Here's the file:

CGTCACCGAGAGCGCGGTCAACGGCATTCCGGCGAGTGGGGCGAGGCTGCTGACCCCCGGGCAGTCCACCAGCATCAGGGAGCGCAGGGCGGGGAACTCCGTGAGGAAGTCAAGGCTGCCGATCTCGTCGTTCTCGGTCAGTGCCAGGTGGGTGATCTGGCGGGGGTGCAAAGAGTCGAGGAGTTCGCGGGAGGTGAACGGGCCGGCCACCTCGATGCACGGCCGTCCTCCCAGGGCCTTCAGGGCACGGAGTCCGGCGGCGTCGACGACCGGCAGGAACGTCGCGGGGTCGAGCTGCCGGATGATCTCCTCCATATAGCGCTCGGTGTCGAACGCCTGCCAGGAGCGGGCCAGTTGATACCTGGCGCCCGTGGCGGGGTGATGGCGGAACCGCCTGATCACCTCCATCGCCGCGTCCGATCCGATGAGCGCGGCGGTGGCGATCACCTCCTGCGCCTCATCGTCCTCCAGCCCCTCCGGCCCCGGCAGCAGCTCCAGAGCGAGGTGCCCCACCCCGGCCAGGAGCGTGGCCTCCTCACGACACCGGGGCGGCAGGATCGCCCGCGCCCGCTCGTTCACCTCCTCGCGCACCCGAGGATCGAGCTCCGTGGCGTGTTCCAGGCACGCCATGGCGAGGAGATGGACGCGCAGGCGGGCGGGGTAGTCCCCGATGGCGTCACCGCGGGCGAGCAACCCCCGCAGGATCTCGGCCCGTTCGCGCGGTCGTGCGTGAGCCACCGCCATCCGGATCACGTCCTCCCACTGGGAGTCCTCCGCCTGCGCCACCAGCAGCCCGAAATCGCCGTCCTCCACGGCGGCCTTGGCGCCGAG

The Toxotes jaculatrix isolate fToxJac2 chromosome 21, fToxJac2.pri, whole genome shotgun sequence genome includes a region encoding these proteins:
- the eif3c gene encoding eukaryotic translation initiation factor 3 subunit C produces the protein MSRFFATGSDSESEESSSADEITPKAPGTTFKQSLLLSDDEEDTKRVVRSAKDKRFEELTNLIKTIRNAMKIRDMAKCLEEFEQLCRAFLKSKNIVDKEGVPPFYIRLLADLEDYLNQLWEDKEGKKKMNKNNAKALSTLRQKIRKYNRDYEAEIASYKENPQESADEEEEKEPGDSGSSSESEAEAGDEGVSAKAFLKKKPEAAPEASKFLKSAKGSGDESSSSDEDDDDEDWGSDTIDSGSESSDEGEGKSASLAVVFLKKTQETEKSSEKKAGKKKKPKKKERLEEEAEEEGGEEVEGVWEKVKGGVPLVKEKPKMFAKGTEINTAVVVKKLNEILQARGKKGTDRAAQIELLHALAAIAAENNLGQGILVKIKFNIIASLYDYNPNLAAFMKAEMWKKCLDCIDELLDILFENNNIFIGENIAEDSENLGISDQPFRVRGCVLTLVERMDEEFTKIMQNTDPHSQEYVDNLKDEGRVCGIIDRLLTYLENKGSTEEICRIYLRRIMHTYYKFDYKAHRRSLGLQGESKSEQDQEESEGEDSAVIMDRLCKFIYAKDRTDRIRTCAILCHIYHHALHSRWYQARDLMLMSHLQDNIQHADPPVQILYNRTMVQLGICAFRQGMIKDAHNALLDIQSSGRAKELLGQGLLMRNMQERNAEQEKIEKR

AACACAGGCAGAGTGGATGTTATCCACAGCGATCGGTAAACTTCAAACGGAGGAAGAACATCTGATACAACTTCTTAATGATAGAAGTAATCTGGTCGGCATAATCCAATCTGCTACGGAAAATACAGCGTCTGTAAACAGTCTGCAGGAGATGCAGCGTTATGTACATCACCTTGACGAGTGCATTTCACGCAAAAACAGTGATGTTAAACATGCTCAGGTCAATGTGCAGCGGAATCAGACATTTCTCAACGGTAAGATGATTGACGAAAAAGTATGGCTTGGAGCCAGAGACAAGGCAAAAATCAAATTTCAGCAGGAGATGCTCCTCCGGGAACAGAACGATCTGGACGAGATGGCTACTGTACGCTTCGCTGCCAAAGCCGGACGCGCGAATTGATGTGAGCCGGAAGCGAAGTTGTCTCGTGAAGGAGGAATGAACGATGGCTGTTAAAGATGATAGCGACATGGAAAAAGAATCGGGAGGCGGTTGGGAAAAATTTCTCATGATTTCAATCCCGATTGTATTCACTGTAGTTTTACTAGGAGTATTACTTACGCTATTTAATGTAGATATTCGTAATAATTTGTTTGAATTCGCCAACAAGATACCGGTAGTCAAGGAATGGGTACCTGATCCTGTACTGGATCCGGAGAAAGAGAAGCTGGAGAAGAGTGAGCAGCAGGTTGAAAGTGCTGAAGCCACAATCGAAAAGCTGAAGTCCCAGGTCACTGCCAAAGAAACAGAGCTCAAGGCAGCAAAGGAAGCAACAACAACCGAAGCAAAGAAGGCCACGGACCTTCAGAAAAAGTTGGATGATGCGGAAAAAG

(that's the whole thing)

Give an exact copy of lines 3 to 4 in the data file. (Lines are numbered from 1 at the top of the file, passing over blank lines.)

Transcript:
- the eif3c gene encoding eukaryotic translation initiation factor 3 subunit C produces the protein MSRFFATGSDSESEESSSADEITPKAPGTTFKQSLLLSDDEEDTKRVVRSAKDKRFEELTNLIKTIRNAMKIRDMAKCLEEFEQLCRAFLKSKNIVDKEGVPPFYIRLLADLEDYLNQLWEDKEGKKKMNKNNAKALSTLRQKIRKYNRDYEAEIASYKENPQESADEEEEKEPGDSGSSSESEAEAGDEGVSAKAFLKKKPEAAPEASKFLKSAKGSGDESSSSDEDDDDEDWGSDTIDSGSESSDEGEGKSASLAVVFLKKTQETEKSSEKKAGKKKKPKKKERLEEEAEEEGGEEVEGVWEKVKGGVPLVKEKPKMFAKGTEINTAVVVKKLNEILQARGKKGTDRAAQIELLHALAAIAAENNLGQGILVKIKFNIIASLYDYNPNLAAFMKAEMWKKCLDCIDELLDILFENNNIFIGENIAEDSENLGISDQPFRVRGCVLTLVERMDEEFTKIMQNTDPHSQEYVDNLKDEGRVCGIIDRLLTYLENKGSTEEICRIYLRRIMHTYYKFDYKAHRRSLGLQGESKSEQDQEESEGEDSAVIMDRLCKFIYAKDRTDRIRTCAILCHIYHHALHSRWYQARDLMLMSHLQDNIQHADPPVQILYNRTMVQLGICAFRQGMIKDAHNALLDIQSSGRAKELLGQGLLMRNMQERNAEQEKIEKR

AACACAGGCAGAGTGGATGTTATCCACAGCGATCGGTAAACTTCAAACGGAGGAAGAACATCTGATACAACTTCTTAATGATAGAAGTAATCTGGTCGGCATAATCCAATCTGCTACGGAAAATACAGCGTCTGTAAACAGTCTGCAGGAGATGCAGCGTTATGTACATCACCTTGACGAGTGCATTTCACGCAAAAACAGTGATGTTAAACATGCTCAGGTCAATGTGCAGCGGAATCAGACATTTCTCAACGGTAAGATGATTGACGAAAAAGTATGGCTTGGAGCCAGAGACAAGGCAAAAATCAAATTTCAGCAGGAGATGCTCCTCCGGGAACAGAACGATCTGGACGAGATGGCTACTGTACGCTTCGCTGCCAAAGCCGGACGCGCGAATTGATGTGAGCCGGAAGCGAAGTTGTCTCGTGAAGGAGGAATGAACGATGGCTGTTAAAGATGATAGCGACATGGAAAAAGAATCGGGAGGCGGTTGGGAAAAATTTCTCATGATTTCAATCCCGATTGTATTCACTGTAGTTTTACTAGGAGTATTACTTACGCTATTTAATGTAGATATTCGTAATAATTTGTTTGAATTCGCCAACAAGATACCGGTAGTCAAGGAATGGGTACCTGATCCTGTACTGGATCCGGAGAAAGAGAAGCTGGAGAAGAGTGAGCAGCAGGTTGAAAGTGCTGAAGCCACAATCGAAAAGCTGAAGTCCCAGGTCACTGCCAAAGAAACAGAGCTCAAGGCAGCAAAGGAAGCAACAACAACCGAAGCAAAGAAGGCCACGGACCTTCAGAAAAAGTTGGATGATGCGGAAAAAG